The stock market can be a cruel mistress...

There's a saying on Wall Street that the market will inflict the most pain it can on the most people it can. And at the start of the year, this saying couldn't have been more true.

Folks were still plenty worried about a looming recession. Inflation was still high, at more than 6%. And the Federal Reserve still showed no signs of slowing down its interest-rate hikes.

Most investors expected companies to suffer in this macroeconomic environment. They expected the market to fall. Overall exposure to U.S. equity markets fell below average.

In short, investors didn't trust the market. And since the market likes to be cruel, of course it rallied... hard.

The S&P 500 Index has climbed more than 17% this year. This is in stark contrast to the predictions of many analysts who expected a subdued year for stocks.

Investors have started to come around to the market's unexpected rise. Unfortunately for them, the market is still cruel.

As we'll explain today, we're now seeing a setup in the opposite direction... and the same folks are in danger of missing the boat yet again.

Investors are letting their guard down...

We proved this last week through the National Association of Active Investment Managers ("NAAIM") Exposure Index. Equity exposure steadily increased from below-average levels at the start of the year to above 100% at the end of July... near an all-time high

As a reminder, that means investors are more than 100% exposed to the market. It's only possible because they can use leverage to increase exposure beyond 100%.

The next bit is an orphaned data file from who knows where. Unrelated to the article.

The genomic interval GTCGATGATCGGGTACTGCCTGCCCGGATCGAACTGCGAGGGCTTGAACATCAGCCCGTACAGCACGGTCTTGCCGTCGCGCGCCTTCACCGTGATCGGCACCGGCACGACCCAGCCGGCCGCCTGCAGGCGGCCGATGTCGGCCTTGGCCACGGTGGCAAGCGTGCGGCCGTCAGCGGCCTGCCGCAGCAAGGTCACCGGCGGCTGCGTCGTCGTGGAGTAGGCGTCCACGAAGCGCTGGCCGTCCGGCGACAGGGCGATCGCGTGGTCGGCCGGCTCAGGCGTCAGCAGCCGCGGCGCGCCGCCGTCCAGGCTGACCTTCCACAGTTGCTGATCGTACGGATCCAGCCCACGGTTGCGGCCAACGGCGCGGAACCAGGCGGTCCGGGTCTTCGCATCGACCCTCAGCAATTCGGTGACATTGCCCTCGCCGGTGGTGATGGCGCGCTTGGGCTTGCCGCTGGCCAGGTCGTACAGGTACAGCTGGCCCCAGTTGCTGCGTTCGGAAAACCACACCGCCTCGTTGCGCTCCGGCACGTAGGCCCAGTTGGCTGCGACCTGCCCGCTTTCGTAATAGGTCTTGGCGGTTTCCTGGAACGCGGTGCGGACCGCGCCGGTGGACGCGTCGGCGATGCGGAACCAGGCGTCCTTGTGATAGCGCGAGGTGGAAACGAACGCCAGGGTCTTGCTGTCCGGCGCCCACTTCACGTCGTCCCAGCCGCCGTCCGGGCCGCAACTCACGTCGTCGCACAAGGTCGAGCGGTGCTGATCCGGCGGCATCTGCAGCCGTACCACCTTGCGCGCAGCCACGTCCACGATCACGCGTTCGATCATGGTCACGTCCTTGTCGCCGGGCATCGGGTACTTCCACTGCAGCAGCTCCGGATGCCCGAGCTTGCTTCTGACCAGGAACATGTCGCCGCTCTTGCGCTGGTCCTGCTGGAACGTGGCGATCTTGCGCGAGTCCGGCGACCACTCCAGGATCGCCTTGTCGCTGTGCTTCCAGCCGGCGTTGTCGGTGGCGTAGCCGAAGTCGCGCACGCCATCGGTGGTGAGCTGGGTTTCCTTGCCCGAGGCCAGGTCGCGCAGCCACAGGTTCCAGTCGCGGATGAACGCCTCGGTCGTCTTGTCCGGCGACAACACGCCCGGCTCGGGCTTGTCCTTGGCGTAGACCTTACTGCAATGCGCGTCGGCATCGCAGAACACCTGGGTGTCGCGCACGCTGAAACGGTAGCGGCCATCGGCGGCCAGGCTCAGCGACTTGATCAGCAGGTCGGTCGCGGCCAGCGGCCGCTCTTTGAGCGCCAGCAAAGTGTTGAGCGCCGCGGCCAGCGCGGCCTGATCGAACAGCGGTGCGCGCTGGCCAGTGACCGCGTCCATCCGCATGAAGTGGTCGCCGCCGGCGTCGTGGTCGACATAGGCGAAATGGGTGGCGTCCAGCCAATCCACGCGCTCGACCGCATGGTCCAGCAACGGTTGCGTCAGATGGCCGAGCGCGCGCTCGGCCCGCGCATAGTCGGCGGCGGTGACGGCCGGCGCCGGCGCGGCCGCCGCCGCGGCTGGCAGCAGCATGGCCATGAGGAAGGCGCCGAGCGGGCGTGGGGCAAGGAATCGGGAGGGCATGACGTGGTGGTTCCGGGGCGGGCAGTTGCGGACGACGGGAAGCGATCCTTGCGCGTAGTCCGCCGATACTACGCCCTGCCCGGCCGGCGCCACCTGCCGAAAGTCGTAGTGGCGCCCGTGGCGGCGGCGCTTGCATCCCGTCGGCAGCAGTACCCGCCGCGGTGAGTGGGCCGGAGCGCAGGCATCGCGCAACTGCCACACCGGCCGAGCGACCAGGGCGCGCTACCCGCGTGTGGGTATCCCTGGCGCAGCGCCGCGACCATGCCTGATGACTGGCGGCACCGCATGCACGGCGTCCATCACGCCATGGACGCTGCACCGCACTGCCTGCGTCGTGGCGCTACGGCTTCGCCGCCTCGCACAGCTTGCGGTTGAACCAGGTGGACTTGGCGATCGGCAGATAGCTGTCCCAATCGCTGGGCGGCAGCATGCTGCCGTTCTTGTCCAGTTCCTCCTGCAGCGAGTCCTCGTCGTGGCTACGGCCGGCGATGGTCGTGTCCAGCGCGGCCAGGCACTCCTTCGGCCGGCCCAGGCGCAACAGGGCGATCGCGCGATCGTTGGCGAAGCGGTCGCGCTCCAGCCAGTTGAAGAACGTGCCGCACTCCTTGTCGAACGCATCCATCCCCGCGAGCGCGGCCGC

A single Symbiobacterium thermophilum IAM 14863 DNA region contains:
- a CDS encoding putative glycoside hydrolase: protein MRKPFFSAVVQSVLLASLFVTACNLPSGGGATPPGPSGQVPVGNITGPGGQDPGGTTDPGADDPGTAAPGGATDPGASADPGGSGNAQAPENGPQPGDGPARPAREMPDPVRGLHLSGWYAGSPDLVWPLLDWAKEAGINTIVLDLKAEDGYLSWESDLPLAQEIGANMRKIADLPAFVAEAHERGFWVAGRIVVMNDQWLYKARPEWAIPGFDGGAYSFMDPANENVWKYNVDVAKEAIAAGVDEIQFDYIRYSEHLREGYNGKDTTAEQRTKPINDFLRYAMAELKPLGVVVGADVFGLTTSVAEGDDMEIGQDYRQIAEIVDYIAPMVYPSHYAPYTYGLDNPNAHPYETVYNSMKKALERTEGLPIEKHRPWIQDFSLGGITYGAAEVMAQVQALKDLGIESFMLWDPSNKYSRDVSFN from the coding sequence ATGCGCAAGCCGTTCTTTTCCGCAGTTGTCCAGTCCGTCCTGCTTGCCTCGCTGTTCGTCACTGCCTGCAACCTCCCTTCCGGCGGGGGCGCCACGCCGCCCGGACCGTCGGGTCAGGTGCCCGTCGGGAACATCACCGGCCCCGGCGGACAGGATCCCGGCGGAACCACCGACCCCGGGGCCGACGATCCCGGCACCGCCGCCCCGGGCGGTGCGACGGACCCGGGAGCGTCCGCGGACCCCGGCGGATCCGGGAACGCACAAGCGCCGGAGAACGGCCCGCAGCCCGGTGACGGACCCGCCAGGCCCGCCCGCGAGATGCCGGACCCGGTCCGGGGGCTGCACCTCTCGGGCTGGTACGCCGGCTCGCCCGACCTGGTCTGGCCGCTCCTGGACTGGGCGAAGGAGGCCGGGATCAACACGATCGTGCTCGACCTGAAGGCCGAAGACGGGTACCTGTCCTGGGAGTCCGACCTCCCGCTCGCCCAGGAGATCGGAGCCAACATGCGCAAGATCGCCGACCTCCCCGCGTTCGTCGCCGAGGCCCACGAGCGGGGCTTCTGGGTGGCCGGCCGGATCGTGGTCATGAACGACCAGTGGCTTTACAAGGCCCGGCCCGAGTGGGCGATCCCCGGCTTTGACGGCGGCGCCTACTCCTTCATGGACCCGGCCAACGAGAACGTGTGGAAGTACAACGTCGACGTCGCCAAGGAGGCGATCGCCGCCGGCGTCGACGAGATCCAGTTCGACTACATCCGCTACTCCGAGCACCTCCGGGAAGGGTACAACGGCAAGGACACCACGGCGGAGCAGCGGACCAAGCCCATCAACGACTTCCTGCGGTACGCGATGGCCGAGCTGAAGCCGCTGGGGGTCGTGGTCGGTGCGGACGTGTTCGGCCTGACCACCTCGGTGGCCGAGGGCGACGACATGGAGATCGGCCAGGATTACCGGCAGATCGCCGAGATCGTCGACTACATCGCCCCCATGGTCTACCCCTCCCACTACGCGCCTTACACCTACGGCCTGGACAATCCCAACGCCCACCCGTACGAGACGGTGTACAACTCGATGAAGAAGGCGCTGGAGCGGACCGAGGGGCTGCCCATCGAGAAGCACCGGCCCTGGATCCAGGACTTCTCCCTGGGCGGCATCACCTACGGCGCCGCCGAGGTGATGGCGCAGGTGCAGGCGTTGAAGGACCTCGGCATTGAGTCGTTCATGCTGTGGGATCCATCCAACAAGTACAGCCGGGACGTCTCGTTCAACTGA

This is a clear sign of excessive optimism in the market. And it's not the only sign that investors have completely forgotten about downside risk...

The NAAIM Exposure Index is one of our favorite ways to measure sentiment. Another of our favorites is called the "put/call ratio."

The put/call ratio divides the number of put options being traded by the number of call options being traded.

When the ratio is higher, investors are buying more puts... and are more bearish about the future. When the ratio falls, it can be another sign of excessive optimism. Investors are less focused on the downside.

At the start of the year, the put/call ratio was above 1.3 times, meaning investors were buying 1.3 times more puts than calls. That's extremely high, considering the 10-year average is only 0.64 times.

As the market rallied, investors were less worried about downside risk... and stopped buying so many puts. The ratio fell below 0.5 times in July. It's still only around 0.6 times today.

Take a look...

Folks realized stocks were rallying. They didn't want to get left behind. They stopped worrying about the market and went "all in."

And you know what the market likes to do when that happens...

We're not the only ones worried about today's overheated sentiment...

Hedge funds have started to sniff out the same problem.

While retail investors and the market as a whole are bullish on the U.S., hedge funds have been quietly cutting their bets – and leaning into Europe instead.

According to prime brokerage data from Goldman Sachs, hedge funds have reduced their holdings of U.S. stocks to the lowest level since 2013. At the same time, their exposure to European stocks hit the highest level ever recorded.

The U.S. market has been on a tear. But these funds have growing doubts about the market's ability to maintain this momentum. The "smart money" knows we're due for a new dose of maximum pain from Mr. Market.

Unfortunately, there are still plenty of investors who let their guards down. They've forgotten that with stocks, pain tends to follow optimism.

The put/call ratio is yet another warning sign that valuations could drop in short order.


Joel Litman
August 10, 2023